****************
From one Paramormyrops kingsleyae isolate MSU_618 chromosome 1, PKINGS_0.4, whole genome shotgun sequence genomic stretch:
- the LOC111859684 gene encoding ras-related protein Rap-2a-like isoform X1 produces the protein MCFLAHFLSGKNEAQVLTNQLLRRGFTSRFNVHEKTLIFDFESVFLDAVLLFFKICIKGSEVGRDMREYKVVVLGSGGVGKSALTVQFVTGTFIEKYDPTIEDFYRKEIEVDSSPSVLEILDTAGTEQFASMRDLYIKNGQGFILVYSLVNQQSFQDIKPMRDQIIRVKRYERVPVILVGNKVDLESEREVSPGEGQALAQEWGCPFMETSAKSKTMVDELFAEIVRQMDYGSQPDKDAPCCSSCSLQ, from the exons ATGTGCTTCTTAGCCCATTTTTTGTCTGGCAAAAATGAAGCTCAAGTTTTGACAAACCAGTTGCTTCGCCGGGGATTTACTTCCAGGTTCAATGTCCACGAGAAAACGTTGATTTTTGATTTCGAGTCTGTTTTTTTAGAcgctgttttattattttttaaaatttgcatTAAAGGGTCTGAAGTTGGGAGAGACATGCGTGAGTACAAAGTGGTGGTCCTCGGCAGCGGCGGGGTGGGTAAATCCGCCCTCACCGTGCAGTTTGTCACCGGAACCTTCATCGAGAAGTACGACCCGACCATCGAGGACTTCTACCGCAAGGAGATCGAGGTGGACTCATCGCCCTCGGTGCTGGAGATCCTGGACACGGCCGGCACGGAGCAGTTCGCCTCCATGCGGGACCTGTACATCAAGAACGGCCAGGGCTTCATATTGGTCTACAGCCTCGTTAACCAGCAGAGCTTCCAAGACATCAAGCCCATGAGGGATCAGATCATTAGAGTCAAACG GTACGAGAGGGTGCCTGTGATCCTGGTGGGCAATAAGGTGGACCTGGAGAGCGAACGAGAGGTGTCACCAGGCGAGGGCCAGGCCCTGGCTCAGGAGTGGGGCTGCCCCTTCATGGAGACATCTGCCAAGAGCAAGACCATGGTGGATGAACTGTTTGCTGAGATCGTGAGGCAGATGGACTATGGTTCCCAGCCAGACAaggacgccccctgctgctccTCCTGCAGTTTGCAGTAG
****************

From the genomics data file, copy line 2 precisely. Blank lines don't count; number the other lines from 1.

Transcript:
- the LOC111859684 gene encoding ras-related protein Rap-2a-like isoform X1 produces the protein MCFLAHFLSGKNEAQVLTNQLLRRGFTSRFNVHEKTLIFDFESVFLDAVLLFFKICIKGSEVGRDMREYKVVVLGSGGVGKSALTVQFVTGTFIEKYDPTIEDFYRKEIEVDSSPSVLEILDTAGTEQFASMRDLYIKNGQGFILVYSLVNQQSFQDIKPMRDQIIRVKRYERVPVILVGNKVDLESEREVSPGEGQALAQEWGCPFMETSAKSKTMVDELFAEIVRQMDYGSQPDKDAPCCSSCSLQ, from the exons ATGTGCTTCTTAGCCCATTTTTTGTCTGGCAAAAATGAAGCTCAAGTTTTGACAAACCAGTTGCTTCGCCGGGGATTTACTTCCAGGTTCAATGTCCACGAGAAAACGTTGATTTTTGATTTCGAGTCTGTTTTTTTAGAcgctgttttattattttttaaaatttgcatTAAAGGGTCTGAAGTTGGGAGAGACATGCGTGAGTACAAAGTGGTGGTCCTCGGCAGCGGCGGGGTGGGTAAATCCGCCCTCACCGTGCAGTTTGTCACCGGAACCTTCATCGAGAAGTACGACCCGACCATCGAGGACTTCTACCGCAAGGAGATCGAGGTGGACTCATCGCCCTCGGTGCTGGAGATCCTGGACACGGCCGGCACGGAGCAGTTCGCCTCCATGCGGGACCTGTACATCAAGAACGGCCAGGGCTTCATATTGGTCTACAGCCTCGTTAACCAGCAGAGCTTCCAAGACATCAAGCCCATGAGGGATCAGATCATTAGAGTCAAACG GTACGAGAGGGTGCCTGTGATCCTGGTGGGCAATAAGGTGGACCTGGAGAGCGAACGAGAGGTGTCACCAGGCGAGGGCCAGGCCCTGGCTCAGGAGTGGGGCTGCCCCTTCATGGAGACATCTGCCAAGAGCAAGACCATGGTGGATGAACTGTTTGCTGAGATCGTGAGGCAGATGGACTATGGTTCCCAGCCAGACAaggacgccccctgctgctccTCCTGCAGTTTGCAGTAG